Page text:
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Federal judge dismisses car hacking lawsuit against Ford, General Motors and Toyota.

Posted in News

Car Hacking Lawsuit Against Ford, GM and Toyota Dismissed
Federal judge dismisses car hacking lawsuit against Ford, General Motors and Toyota.

— A car hacking lawsuit filed against Ford, General Motors and Toyota has been dismissed because none of the plaintiffs own a car that was actually hacked. The suit, filed in March 2015, came after a report from U.S. Senator Ed Markey (D-Mass.) that claimed car companies are failing against hackers.

Lead plaintiffs Helene Cahen, Kerry J. Tompulis and Merrill Nisam claim the vehicles have over 35 separate electronic control units (ECU) that connect through a controller area network (CAN) that can allow hackers access to the cars.

Judge William Orrick said the hacking arguments concerning the CAN bus are meaningless because all cars since 2008 are equipped with some type of controller area network. Targeting only certain automakers in a lawsuit is a waste of time when all cars from all automakers are the same.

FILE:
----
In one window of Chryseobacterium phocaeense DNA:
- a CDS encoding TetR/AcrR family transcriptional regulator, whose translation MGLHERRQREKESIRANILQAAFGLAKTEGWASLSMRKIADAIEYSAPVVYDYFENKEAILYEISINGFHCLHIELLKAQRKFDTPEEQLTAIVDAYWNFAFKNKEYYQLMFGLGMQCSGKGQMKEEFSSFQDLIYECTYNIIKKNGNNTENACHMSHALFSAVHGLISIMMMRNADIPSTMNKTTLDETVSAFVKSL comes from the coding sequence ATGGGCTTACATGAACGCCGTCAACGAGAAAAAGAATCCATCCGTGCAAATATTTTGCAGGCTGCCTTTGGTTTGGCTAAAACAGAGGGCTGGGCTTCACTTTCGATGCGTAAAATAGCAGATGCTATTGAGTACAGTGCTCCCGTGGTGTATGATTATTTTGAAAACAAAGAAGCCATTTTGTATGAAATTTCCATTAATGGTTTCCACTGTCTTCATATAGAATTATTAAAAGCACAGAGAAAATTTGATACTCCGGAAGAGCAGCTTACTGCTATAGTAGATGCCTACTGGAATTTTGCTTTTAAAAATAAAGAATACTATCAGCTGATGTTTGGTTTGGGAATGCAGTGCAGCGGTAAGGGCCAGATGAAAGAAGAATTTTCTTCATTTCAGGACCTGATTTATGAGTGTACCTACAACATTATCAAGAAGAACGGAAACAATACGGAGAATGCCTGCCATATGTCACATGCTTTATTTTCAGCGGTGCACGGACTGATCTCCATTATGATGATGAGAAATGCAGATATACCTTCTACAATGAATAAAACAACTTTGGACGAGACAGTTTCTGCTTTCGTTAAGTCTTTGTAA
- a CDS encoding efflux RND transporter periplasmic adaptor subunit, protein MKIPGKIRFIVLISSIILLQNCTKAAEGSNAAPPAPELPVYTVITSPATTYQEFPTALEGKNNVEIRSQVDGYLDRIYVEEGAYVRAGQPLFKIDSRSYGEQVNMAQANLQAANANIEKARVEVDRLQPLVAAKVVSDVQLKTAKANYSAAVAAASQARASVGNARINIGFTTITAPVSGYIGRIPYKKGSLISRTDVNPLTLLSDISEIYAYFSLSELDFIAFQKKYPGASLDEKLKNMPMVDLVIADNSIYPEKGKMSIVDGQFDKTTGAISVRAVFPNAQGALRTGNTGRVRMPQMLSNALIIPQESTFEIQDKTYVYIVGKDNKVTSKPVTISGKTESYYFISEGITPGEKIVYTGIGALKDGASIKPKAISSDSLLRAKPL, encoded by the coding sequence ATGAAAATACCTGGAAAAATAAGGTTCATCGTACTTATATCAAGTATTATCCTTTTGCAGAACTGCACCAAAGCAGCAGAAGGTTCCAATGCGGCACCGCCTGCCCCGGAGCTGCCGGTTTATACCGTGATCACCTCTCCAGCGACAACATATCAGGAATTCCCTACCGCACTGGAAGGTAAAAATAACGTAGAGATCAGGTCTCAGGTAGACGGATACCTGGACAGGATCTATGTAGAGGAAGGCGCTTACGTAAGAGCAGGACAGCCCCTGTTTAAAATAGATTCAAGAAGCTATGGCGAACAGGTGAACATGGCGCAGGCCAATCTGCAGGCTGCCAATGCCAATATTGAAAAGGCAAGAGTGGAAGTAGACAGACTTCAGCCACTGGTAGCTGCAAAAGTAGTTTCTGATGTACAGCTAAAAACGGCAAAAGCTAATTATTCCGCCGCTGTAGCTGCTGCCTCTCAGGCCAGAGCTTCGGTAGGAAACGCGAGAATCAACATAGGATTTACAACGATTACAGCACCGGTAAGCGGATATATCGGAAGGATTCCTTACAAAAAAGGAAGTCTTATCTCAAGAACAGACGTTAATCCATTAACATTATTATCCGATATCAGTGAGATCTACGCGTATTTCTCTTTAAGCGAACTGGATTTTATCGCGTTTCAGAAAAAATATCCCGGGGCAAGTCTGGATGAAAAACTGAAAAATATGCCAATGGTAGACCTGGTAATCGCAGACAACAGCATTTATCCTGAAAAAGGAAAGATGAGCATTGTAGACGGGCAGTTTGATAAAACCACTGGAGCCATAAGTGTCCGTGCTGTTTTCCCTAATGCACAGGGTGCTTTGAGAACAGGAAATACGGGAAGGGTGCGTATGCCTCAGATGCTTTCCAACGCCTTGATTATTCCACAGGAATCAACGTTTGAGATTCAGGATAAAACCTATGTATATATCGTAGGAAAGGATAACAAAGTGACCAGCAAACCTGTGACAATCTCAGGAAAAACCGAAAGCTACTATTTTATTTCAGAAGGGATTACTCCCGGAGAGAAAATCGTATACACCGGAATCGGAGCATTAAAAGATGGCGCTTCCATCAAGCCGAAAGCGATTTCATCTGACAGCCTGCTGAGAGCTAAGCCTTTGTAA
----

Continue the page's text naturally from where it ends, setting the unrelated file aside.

Although the plaintiffs claim they wouldn't have purchased the vehicles if the automakers would have said the cars could be hacked, the plaintiffs would have been left with no options to buy any car manufactured after 2008.

Furthermore, the judge said the plaintiffs were talking about the risk of being harmed by a hacker in the future without knowing if that would actually occur. Without the ability to state an injury from the potential hacking vulnerabilities, the lawsuit could not hold up in court.

Other arguments set forth by the plaintiffs didn't impress the judge, including issues of privacy. The plaintiffs said their privacy could be violated, but the judge ruled against that claim because the plaintiffs couldn't provide a credible risk of harm, such as identify theft.

The plaintiffs had further complained their privacy rights were violated because Ford, GM and Toyota collected location data from the vehicles. The argument fell through the floor because none of the plaintiffs could say how collecting location data had caused any harm or injury.

Although the judge dismissed the car hacking lawsuit, the plaintiffs have until mid-January 2016 to amend the complaint and try the lawsuit again.

The car hacking lawsuit was filed in the United States District Court, Northern District of California, San Francisco Division - Cahen, et al. v. Toyota Motor Corporation, et al.

The plaintiffs are represented by the Stanley Law Group.


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